• Angeliki
  • Calliope
  • Cassiopeia (technically five-syllables)
  • Elisavet
  • Eugenia (modern Greek form: Evgenia)
  • Konstantina
  • Louiza
  • Ophelia
  • Paraskeve (Pah-rah-ske-vee)
  • Persephone
  • Theodora
  • Timothea
  • Zenovia/Zenobia

But you may have no Greek heritage, which means the above list may means nothing at all to you. Fear not, for there are other, more English-based, options out there. The current leader of the pack for me is Peony. She’s floral, like Lily, and could also shorten to Penny if your heart so desires. I’m astonisahed that only 9 of them were born in England&Wales in 2010, because she is such a pretty name. I first came upon her, myself, when reading a book which I can’t for the life of me remember. But what I can remember was that Peony wore trousers with different coloured legs. She was an eccentric child, to say the least. Another seldom used name in England&Wales in Tolulope, given to just 4 girls in 2010, whilst Temitope was given to 10 girls.

Another P name that I reckon will be rising fast here in the UK in the next few years is Paloma. We’ve already had pop act Florence&The Machine attributed to the rise of Florence, and there’s another similar artist in the UK right now called Paloma Faith. She was the goth girl, Andrea, in the first of the rebooted St.Trinians films, but has since embraced colour to the max. Her name is Spanish for dove. Another British pop act, Mika, has three sisters named Yasmina, Paloma and Zuleika.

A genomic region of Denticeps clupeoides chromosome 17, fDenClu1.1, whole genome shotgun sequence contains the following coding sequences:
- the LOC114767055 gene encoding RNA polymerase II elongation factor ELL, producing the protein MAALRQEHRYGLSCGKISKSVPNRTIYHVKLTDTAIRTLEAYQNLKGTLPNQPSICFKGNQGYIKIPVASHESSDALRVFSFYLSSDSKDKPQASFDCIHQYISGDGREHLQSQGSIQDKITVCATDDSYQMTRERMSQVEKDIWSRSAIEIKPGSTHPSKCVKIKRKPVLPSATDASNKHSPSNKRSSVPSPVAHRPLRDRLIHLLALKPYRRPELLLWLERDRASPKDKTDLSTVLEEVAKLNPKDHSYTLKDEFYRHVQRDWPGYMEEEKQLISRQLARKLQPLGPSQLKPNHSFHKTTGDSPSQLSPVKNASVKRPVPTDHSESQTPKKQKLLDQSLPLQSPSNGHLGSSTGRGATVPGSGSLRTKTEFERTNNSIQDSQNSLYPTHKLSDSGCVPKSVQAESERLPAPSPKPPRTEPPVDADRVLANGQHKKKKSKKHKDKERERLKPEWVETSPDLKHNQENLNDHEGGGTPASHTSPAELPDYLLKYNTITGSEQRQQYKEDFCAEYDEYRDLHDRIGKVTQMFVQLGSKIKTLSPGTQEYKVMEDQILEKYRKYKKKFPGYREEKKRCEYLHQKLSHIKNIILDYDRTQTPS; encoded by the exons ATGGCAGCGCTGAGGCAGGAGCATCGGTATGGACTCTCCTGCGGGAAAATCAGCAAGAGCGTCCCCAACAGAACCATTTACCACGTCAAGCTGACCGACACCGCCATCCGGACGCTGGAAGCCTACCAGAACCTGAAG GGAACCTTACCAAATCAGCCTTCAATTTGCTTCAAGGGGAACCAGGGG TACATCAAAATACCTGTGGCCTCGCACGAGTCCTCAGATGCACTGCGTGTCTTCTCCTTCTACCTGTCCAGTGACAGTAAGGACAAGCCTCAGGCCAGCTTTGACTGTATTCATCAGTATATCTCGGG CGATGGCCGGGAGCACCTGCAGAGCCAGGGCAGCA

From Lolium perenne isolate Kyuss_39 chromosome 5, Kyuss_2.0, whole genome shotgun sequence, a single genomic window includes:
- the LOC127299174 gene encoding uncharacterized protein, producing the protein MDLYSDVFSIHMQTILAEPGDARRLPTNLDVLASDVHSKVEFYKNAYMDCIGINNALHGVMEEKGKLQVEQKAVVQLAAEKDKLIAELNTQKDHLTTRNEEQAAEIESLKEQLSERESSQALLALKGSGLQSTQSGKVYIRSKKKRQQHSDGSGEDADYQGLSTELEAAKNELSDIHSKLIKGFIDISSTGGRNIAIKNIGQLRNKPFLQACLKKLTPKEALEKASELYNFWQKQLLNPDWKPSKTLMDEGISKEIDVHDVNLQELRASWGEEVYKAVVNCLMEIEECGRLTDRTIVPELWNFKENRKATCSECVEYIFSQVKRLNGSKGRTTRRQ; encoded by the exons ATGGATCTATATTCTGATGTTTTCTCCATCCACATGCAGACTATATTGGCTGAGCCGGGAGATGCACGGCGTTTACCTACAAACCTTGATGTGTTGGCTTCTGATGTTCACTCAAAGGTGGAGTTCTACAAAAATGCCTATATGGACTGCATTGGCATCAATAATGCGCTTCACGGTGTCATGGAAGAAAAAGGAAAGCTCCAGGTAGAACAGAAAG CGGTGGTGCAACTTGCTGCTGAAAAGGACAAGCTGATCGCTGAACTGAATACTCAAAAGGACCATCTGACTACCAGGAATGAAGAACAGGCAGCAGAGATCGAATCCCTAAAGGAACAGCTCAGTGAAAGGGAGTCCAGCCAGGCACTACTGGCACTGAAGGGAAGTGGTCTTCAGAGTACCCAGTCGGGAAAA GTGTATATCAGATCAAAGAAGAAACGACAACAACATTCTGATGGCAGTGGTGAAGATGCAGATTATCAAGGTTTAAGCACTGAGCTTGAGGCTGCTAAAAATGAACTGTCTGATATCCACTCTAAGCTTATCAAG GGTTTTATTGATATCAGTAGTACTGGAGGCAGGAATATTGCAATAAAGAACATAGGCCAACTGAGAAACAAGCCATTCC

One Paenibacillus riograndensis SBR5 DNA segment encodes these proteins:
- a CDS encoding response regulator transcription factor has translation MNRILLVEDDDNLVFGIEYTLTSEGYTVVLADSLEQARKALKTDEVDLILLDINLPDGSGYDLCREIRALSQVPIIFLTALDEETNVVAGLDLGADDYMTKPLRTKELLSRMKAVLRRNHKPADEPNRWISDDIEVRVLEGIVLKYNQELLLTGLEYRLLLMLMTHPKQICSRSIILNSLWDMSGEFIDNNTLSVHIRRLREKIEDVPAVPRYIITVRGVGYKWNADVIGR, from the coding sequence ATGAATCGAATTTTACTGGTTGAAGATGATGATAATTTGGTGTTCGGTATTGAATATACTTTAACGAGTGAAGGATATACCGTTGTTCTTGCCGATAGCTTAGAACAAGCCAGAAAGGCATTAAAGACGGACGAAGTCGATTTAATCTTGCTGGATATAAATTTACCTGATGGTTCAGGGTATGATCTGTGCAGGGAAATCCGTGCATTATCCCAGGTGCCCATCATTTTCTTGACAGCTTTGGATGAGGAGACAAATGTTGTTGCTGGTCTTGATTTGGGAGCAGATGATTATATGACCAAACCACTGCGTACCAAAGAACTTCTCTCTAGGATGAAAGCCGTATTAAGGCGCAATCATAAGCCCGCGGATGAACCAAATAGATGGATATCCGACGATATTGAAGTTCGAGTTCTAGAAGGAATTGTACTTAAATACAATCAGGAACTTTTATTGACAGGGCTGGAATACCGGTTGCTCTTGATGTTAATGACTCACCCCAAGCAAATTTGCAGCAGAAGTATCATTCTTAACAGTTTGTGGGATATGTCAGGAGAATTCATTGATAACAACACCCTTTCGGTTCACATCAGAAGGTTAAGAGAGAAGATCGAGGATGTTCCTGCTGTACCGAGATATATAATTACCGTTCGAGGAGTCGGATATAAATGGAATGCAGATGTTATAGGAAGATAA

Going back to 2000, Penelope was given to 35 girls that year, as was Henrietta. Other names ranking similarly to her, and also containing four syllables (within 45-25 births) in 2000, with their 2010 ranking/birth number in brackets after are:

  • Angelica (#531, 75 births)
  • Henrietta (#730, 50 births)
  • Ophelia (#559, 71 births)
  • Valentina (#521, 77 births)
  • Veronica (#452, 92 births)

As you can see, non of them have broken the Top 300 as Penelope has done, but they have all risen since 2000 and could rise further but maybe not as quickly as dear Penny. That leads us onto another point, one could simply use a nickname of Penelope instead. Aside from Poppy, which resides firmly in the Top 100, the nicknames are generally not as popular as their long form:

  • Nell – #390
  • Nelly – #747
  • Penny – #396
  • Petal – #3156
  • Piper – #719
  • Polly – #300
  • Posy – #4688

I would also suggest Pippa as a nickname for Penelope, but she’s also on the express train to popularity at the moment. I guess one could argue that Philippa is another great alternative choice, who has actually been going backwards in the past few years. Other vintage-sounding P names include Patience, Prudence and Pearl, and Pomeline is a name with Royal heritage.

To conclude, Penelope is a great name with some great alternatives should her popularity put you off. My line on popularity is the same as always, though: if your heart says go for it, just go for it regardless of how popular the name may be.

Categories: Girl Names, Nicknames | Tags: , , , , , , , , , , , , , , , , , , , , , , , , , , , , , , , , , , , , , , , , , , , , , , , , , , , , , , , , , , , , , , , , , , | 6 Comments